Progress made on Cyprus issue: US
WASHINGTON – Anadolu Agency
AFP photoAdvances have been made in the long-running Cyprus negotiation process between the Turkish and Greek sides of the Mediterranean island, U.S. Secretary of State John Kerry said on June 13.
“There is progress,” Kerry said during a press conference before meeting with Greek Cypriot Foreign Minister Ioannis Kasoulides in Washington D.C.
“There are certain areas of the discussions where people believe they’ve reached some agreement, but there are still some difficult hurdles to get over,” he added.
The U.S. is involved and supports discussions between the sides in order to “bring peace” to the island, according to Kerry.
“We will continue to be engaged in these talks, and my hope is that the re-engagement that has just taken place in the last days will produce some progress,” he said.
Kasoulides thanked Kerry for his “keen interest on the issue of Cyprus” and said his meeting with his counterpart would include talks on ways the U.S. could contribute to the U.N. peace mission to move the Cyprus issue forward.
The foreign minister also condemned the attack in Orlando, Florida, where 49 people were killed on Sunday by a gunman targeting a gay bar, and he offered condolences to the U.S. people.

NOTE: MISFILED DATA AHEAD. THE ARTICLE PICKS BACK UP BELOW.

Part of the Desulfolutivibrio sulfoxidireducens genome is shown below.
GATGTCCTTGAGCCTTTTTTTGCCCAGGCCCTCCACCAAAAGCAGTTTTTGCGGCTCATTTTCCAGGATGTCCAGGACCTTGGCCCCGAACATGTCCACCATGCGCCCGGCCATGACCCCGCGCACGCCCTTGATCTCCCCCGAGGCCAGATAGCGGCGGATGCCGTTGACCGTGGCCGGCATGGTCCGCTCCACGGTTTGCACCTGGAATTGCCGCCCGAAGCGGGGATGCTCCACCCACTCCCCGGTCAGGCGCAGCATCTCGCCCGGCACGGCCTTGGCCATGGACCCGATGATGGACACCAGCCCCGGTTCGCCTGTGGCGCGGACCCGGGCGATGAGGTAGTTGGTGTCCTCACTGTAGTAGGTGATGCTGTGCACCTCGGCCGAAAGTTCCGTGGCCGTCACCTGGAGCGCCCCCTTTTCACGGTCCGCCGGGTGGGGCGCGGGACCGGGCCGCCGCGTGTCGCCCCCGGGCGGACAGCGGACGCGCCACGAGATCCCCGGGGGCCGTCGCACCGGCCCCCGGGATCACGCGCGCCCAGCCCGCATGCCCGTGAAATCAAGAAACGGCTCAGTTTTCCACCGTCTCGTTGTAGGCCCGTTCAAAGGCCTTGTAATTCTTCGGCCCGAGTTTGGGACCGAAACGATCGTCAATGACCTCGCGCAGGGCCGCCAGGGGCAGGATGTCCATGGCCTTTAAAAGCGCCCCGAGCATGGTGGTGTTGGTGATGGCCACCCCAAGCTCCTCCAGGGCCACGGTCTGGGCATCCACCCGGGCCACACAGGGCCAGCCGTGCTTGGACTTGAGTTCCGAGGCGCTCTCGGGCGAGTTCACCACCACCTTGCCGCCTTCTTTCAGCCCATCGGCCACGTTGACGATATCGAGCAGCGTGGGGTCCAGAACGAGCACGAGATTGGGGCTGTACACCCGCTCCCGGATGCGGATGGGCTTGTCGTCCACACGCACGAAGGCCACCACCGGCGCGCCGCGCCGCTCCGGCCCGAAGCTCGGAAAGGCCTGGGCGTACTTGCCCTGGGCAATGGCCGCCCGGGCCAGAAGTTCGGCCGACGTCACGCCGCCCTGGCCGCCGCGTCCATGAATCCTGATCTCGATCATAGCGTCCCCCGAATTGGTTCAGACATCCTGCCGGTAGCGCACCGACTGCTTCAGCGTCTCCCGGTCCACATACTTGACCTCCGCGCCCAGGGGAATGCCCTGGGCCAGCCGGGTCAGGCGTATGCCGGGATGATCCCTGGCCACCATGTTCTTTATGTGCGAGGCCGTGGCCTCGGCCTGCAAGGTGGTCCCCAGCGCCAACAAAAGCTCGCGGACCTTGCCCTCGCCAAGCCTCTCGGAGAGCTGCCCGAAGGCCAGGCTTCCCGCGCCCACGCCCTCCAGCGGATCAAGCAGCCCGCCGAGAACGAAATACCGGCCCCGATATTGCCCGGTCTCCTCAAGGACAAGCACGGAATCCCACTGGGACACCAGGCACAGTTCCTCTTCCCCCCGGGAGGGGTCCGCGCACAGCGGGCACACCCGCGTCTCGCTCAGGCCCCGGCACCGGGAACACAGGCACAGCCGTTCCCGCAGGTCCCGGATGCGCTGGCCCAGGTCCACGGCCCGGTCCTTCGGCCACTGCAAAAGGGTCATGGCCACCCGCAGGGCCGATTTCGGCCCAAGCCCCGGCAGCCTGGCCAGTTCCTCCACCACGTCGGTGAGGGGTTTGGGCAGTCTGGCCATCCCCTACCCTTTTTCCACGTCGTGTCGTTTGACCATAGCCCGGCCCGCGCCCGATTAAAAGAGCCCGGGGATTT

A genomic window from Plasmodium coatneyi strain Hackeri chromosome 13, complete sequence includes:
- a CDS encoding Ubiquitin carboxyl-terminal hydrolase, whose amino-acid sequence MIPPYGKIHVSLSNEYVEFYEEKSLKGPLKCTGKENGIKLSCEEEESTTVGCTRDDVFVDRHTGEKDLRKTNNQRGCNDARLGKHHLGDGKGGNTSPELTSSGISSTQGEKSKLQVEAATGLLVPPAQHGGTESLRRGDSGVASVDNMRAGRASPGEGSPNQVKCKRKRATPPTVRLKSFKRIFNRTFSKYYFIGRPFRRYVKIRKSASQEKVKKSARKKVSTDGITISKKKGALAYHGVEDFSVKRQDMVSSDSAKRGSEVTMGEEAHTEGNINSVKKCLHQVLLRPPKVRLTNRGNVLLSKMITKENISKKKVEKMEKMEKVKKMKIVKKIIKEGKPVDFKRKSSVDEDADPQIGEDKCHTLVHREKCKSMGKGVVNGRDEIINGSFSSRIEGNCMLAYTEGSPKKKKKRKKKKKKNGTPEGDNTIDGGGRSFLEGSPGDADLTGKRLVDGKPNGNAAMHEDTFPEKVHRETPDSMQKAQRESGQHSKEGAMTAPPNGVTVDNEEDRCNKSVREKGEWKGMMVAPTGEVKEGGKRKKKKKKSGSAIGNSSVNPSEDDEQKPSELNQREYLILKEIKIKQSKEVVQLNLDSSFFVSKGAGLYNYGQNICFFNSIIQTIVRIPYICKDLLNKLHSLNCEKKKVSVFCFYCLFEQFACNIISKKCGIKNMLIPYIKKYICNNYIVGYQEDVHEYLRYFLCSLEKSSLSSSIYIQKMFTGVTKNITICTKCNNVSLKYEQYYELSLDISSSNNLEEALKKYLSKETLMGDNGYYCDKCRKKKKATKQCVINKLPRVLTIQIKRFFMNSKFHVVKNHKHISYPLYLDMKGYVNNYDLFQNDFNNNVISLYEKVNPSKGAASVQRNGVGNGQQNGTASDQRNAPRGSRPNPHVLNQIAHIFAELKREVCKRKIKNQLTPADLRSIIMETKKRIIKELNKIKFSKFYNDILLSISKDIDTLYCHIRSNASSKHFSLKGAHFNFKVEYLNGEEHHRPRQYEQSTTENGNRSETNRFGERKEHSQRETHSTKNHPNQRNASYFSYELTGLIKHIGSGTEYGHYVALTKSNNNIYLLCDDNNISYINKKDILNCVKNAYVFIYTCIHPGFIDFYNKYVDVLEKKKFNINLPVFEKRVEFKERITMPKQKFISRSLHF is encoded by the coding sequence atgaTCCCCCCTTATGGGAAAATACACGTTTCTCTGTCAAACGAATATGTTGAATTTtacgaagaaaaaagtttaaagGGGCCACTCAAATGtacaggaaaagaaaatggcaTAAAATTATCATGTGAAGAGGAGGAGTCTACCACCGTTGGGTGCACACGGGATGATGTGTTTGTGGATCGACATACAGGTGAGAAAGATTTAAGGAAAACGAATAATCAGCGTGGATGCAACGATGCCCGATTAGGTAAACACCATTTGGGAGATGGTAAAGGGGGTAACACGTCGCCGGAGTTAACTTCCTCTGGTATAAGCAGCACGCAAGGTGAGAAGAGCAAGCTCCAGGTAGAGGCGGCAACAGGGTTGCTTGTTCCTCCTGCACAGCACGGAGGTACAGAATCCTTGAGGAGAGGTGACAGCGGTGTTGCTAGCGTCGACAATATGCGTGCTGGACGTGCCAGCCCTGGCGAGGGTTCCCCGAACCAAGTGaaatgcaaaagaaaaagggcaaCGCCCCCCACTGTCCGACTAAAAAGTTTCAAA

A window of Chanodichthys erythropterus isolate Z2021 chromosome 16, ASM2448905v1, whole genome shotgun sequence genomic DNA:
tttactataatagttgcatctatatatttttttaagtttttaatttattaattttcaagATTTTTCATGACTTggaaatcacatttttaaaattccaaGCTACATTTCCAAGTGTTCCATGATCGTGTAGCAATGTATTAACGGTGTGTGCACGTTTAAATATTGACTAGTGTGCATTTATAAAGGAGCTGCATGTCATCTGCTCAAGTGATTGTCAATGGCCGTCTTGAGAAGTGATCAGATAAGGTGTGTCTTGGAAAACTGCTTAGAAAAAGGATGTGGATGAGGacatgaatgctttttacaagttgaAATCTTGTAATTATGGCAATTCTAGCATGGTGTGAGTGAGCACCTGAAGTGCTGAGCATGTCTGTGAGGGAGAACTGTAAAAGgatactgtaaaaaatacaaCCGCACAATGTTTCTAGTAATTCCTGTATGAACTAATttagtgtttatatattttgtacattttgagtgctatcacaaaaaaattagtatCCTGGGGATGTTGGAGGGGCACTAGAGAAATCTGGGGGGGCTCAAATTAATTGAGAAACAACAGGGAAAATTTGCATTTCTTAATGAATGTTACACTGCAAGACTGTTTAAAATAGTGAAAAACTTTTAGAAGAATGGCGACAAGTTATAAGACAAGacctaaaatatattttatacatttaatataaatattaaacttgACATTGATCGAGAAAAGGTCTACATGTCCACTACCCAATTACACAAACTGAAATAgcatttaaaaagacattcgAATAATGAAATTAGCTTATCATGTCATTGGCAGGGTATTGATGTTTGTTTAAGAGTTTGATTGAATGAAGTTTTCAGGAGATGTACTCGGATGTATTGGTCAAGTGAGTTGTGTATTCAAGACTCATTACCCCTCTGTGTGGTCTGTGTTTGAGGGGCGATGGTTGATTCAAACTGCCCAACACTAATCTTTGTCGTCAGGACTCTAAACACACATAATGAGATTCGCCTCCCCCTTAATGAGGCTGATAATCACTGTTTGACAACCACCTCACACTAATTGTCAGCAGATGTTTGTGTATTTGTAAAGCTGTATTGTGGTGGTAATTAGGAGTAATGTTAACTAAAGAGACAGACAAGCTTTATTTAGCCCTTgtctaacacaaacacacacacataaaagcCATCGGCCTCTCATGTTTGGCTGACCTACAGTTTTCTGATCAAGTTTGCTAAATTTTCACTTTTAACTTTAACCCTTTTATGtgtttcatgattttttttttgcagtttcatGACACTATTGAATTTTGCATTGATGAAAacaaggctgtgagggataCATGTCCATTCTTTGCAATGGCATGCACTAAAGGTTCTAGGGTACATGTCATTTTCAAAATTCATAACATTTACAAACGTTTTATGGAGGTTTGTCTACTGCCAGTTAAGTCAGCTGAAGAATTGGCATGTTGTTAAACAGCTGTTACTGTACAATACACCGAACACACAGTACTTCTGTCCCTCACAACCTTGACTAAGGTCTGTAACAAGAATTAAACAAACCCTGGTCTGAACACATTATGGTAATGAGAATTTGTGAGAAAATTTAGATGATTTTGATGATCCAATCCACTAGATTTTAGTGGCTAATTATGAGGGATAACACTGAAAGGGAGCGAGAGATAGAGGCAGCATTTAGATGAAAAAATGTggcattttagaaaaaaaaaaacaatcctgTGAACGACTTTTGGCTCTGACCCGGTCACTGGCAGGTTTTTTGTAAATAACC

Reunification talks between the Greek and Turkish Cypriot communities on the island resumed in May 2015 when the then newly elected Turkish Republic of Northern Cyprus President Mustafa Akıncı met with Greek Cypriot President Nicos Anastasiades.
Previous negotiations stalled in October 2014 due to a dispute about gas exploration.
The eastern Mediterranean island was divided into a Turkish Cypriot state in the north and a Greek Cypriot administration in the south after a 1974 military coup on the island was followed by the intervention of Turkey as a guarantor power.
Talks resumed on June 8 following a pause, after Anastasiades called for a halt to negotiations due to take place on May 27 over what he saw as an attempt to officially recognize the Turkish Cypriot administration.
The move came after Anastasiades did not attend a state dinner at a U.N.-organized humanitarian summit in Istanbul on May 23 upon discovering that Akıncı was also invited.